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  • Experiencing the Small Island of Malta

    Azure Window, typical Maltese scene, Gozo as its finest. Never House/flickr

    Azure Window, typical Maltese scene, Gozo as its finest. ©Never House/flickr

    Malta is one of the most popular Mediterranean destinations of Europe. The island lies in the triangle between the south of Italy (80 km), Tunisia (285 km) and Lybia (333 km). The island is famous for its unique beaches, resorts and harbors. Valletta, the capital of Malta is a UNESCO World Heritage because of its lavishing beauty and history.

    Because of the small size of the island and great infrastructure, the country is easy to explore. Official languages of Malta are Maltese and English since the country is a former British Colony and it is an important member of the Commonwealth of Nations. Italian is also widely spoken. Being a developed country, it has a prosperous economy and it’s reputation dates back to centuries.

    Malta is connected to almost all countries, especially with Europe, making the island easily accessible from anywhere.

    The Strategic Point

    From ancient to modern times, Malta has had an eventful history, and because of its favorable location, it was a very important strategic point for naval bases for centuries. Malta was ruled by many great powers like the Phoenicians, Romans, Greeks, Moors, Sicilians, Spanish, Knights of St John, French and British. Thanks to these influences, Malta has a diverse architecture and culture.

    Each of these powers shaped Malta in their own way through the time, however one of the most important period was the British rule of Malta. The island officially became part of the British Empire in the year of 1814 after the Treaty of Paris.

    The alliance served the island well, as Malta was part of an important trade route for the British Empire meaning great benefits for the country. The opening of the Suez Canal in 1869 diminished the importance of Malta situated halfway between Gibraltar and Egypt, being an important stop on the way to British India.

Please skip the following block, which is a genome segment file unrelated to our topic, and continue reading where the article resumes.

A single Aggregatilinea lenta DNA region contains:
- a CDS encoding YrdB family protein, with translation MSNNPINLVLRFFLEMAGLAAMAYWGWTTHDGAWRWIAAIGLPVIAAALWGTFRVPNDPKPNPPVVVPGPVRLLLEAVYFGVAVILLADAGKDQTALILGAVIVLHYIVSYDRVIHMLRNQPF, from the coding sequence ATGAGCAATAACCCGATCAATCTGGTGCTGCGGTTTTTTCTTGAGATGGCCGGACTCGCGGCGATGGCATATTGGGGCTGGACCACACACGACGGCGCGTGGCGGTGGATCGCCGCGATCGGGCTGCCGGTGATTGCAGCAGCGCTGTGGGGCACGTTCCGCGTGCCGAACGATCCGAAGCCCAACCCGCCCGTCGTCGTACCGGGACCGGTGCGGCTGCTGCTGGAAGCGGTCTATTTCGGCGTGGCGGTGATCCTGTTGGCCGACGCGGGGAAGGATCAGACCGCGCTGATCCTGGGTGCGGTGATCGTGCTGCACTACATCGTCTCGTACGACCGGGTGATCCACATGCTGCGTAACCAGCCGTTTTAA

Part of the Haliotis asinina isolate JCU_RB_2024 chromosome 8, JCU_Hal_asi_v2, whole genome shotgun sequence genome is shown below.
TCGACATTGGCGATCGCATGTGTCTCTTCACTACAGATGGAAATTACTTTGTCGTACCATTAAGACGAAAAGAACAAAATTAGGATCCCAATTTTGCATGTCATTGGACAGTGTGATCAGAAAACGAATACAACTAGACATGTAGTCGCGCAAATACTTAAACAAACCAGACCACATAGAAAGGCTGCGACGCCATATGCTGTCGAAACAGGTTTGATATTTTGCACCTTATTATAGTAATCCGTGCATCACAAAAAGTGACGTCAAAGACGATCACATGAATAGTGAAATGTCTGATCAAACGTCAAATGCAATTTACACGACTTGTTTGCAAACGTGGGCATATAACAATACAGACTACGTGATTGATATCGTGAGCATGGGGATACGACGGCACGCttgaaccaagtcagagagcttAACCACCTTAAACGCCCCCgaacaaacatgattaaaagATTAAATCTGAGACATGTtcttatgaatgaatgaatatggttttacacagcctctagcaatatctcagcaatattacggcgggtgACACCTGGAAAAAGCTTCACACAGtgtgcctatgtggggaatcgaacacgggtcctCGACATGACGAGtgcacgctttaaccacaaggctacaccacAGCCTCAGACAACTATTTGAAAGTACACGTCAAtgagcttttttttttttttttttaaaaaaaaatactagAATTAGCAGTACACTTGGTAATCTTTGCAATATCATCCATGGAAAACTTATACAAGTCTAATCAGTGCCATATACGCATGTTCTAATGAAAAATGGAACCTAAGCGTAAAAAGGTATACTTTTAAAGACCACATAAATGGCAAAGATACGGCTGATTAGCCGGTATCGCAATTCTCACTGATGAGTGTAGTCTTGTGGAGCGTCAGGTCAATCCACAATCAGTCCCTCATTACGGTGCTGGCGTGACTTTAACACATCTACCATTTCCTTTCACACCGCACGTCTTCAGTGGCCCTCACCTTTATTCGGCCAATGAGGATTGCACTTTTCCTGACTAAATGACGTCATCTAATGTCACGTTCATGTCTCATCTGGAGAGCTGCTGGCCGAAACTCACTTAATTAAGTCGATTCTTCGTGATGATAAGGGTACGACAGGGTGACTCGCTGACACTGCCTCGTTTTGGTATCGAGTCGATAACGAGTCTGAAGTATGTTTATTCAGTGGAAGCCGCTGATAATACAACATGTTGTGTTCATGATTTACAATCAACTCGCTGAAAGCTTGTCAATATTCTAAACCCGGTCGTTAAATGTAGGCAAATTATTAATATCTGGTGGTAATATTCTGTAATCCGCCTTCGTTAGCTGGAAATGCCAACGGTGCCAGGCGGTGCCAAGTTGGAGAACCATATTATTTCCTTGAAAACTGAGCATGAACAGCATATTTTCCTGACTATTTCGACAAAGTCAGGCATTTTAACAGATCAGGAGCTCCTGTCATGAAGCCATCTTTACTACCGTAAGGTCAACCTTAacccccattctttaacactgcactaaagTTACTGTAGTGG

Malta also played a vital role in World War II. The Siege of Malta was one of the earliest battles of the war and in recognition of the country’s boldness, king George VI awarded Malta the George Cross. The cross itself appears on the Flag of the country. The siege of Malta won by the allied forces was a decisive step towards the later victory in North Africa and then World War II.

    Malta gained independence from the United Kingdom in 1964. While Elizabeth II remained Queen of Malta for 10 more years but the country itself was declared a republic in 1974. In retrospect the United Kingdom shaped the modern Malta.

    Religion and Culture

    Malta is dominated by Roman Catholicism, which is also the state religion that influenced the Maltese culture for centuries. Despite its Christian roots faith, freedom is granted and highly respected for every believer of other religions. Malta, alongside Italy, Ireland and Poland is one of the most religious Catholic nations. The country is an Apostolic See  and according to the acts of the apostles, Paul the Apostle shipwrecked near the island.

    Malta’s culture is a mixture of Mediterranean and British elements as well as many others that shaped the nation for centuries in all aspects from traditions and food to politics and economy. No doubt that it was the British Empire that influenced the course of Malta’s history.